Labour’s Dai Havard was congratulated on all sides for his “extraordinary insights” into the challenges facing the armed forces and for having set them out “very clearly”. The last tribute seemed doubtful.
“The mechanism [keeping defence spending to a minimum of 2 per cent of GDP] would have to test itself against all others,” Havard declared. “Everything would be in a process of iterative, continual assessment… These processes have to be iterative; they cannot be linear, they are not binary and they will not be spasmodic.”
Hmmm. But then this stuff is not for laymen. It is for experts who presumably understand it. And this was a debate attended largely by experts. Which was a pity; you felt something quite big was being described. As Labour’s Gisela Stuart said, Britain risked, for better or worse, becoming one of what the Pentagon once described as its “no-good crummy allies”.
The Defence Committee chairman, Tory Rory Stewart, argued the 2 per cent minimum – which neither main party leader has promised to stick to, despite David Cameron urging the rest of Nato to – was essential because old assumptions “no longer hold” due to Russian aggression and threats out of failed states.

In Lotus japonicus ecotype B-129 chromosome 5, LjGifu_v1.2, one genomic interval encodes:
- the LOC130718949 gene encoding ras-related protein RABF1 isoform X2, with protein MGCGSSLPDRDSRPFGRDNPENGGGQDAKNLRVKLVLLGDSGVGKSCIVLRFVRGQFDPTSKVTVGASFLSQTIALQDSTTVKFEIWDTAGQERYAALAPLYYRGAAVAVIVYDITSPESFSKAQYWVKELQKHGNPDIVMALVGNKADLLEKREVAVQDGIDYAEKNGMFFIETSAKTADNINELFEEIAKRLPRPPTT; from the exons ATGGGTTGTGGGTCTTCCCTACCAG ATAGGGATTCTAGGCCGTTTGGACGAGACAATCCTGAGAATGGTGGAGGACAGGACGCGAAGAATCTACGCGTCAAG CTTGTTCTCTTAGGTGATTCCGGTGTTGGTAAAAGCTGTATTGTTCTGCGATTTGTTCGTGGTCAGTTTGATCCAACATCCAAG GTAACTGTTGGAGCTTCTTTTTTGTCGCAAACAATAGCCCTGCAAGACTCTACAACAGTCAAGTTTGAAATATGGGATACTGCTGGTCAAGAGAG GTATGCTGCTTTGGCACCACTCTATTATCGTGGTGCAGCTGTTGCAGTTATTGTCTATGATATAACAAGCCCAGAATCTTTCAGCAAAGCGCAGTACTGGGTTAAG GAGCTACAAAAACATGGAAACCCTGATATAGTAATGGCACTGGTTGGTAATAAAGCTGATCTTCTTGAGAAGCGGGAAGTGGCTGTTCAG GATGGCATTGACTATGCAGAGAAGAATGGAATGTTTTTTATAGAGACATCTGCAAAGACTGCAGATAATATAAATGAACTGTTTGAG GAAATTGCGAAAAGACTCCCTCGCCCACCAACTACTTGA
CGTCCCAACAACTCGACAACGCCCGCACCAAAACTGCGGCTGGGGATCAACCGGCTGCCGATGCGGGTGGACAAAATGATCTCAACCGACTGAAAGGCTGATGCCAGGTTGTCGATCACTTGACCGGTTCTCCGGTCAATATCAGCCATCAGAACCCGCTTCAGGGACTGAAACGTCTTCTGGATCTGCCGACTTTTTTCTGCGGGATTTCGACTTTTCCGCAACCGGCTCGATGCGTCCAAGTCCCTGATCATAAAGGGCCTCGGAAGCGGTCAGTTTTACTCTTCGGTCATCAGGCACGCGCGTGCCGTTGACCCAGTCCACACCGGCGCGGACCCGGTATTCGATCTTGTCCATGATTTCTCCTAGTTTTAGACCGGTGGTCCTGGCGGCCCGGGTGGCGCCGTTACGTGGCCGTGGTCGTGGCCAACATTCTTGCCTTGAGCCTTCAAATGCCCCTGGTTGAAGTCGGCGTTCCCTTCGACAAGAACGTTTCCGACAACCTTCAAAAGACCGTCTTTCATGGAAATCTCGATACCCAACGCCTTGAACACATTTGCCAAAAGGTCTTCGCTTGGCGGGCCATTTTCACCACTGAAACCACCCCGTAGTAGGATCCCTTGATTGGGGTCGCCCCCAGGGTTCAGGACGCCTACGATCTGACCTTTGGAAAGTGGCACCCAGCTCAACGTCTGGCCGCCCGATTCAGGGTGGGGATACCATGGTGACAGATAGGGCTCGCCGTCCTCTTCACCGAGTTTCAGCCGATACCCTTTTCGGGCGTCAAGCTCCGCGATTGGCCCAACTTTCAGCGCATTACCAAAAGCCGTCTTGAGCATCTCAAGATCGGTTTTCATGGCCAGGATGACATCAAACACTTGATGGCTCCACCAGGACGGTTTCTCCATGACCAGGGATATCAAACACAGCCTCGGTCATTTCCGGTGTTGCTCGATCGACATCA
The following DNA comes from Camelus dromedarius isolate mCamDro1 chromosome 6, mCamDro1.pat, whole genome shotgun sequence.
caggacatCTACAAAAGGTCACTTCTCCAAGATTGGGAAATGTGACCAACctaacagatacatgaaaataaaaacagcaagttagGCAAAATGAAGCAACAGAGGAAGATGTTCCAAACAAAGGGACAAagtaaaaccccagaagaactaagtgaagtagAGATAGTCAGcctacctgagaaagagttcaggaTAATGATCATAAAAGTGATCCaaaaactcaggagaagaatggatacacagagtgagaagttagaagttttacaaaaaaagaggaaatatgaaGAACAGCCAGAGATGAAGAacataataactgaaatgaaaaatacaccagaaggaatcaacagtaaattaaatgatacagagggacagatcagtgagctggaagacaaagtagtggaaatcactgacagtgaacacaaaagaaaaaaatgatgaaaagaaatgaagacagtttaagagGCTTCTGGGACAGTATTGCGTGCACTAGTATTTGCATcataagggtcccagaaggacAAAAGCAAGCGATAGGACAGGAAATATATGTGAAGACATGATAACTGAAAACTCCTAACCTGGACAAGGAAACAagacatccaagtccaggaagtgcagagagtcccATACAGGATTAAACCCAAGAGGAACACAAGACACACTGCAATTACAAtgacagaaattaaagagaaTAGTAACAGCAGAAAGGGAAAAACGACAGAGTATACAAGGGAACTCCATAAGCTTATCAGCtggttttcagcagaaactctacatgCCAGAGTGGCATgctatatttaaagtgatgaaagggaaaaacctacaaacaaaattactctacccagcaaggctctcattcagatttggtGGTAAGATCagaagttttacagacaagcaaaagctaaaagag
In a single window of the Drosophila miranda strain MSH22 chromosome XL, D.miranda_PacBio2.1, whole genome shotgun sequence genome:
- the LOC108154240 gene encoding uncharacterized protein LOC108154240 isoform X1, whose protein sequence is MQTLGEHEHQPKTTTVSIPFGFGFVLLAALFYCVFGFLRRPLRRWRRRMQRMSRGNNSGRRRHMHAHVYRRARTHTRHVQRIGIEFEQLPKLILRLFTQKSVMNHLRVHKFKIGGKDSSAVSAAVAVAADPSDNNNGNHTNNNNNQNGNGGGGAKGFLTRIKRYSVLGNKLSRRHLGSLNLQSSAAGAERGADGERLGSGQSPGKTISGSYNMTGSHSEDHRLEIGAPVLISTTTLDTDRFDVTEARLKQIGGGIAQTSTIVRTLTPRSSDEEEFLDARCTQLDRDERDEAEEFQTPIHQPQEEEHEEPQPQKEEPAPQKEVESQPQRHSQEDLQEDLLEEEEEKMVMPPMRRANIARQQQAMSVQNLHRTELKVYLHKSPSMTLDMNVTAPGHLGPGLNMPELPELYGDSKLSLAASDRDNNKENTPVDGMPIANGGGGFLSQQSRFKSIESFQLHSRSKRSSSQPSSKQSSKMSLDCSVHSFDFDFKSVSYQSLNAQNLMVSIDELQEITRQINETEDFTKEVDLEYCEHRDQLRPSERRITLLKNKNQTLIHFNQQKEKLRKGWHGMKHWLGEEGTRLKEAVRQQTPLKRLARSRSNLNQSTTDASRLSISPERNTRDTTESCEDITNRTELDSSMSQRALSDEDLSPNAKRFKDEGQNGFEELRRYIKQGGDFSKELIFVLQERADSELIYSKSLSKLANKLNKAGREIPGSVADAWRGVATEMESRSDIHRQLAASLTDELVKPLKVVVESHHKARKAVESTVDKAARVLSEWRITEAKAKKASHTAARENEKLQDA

He added: “People stand up and list all the different bits of kit that we have bought.” (Which is what the PM says when challenged). “But they do not intend ever to use it. They are freeloading on the idea that Britain will never act alone.”
Malcolm Rifkind, looking a little more gaunt for his first big speech since the “cash for access” fracas, was eloquent in quoting Frederick the Great’s warning that “diplomacy without arms is like music without instruments”. And that politicians should not be asking the “facile question ‘does this win votes?’”, adding that governments should “occasionally” “lead public opinion.” Was he thinking of George Osborne, credited with warning the PM that the 2 per cent minimum might have to go?
Most ominously for a hung parliament in which his party’s leverage could increase, the DUP’s Jeffrey Donaldson warned that “we will only support a government “which sticks to the 2 per cent”.
Osborne and Michael Fallon were not present. But you can bet the Defence Secretary will be urging the Chancellor to read today’s Hansard before the Tories publish their manifesto.Reuse content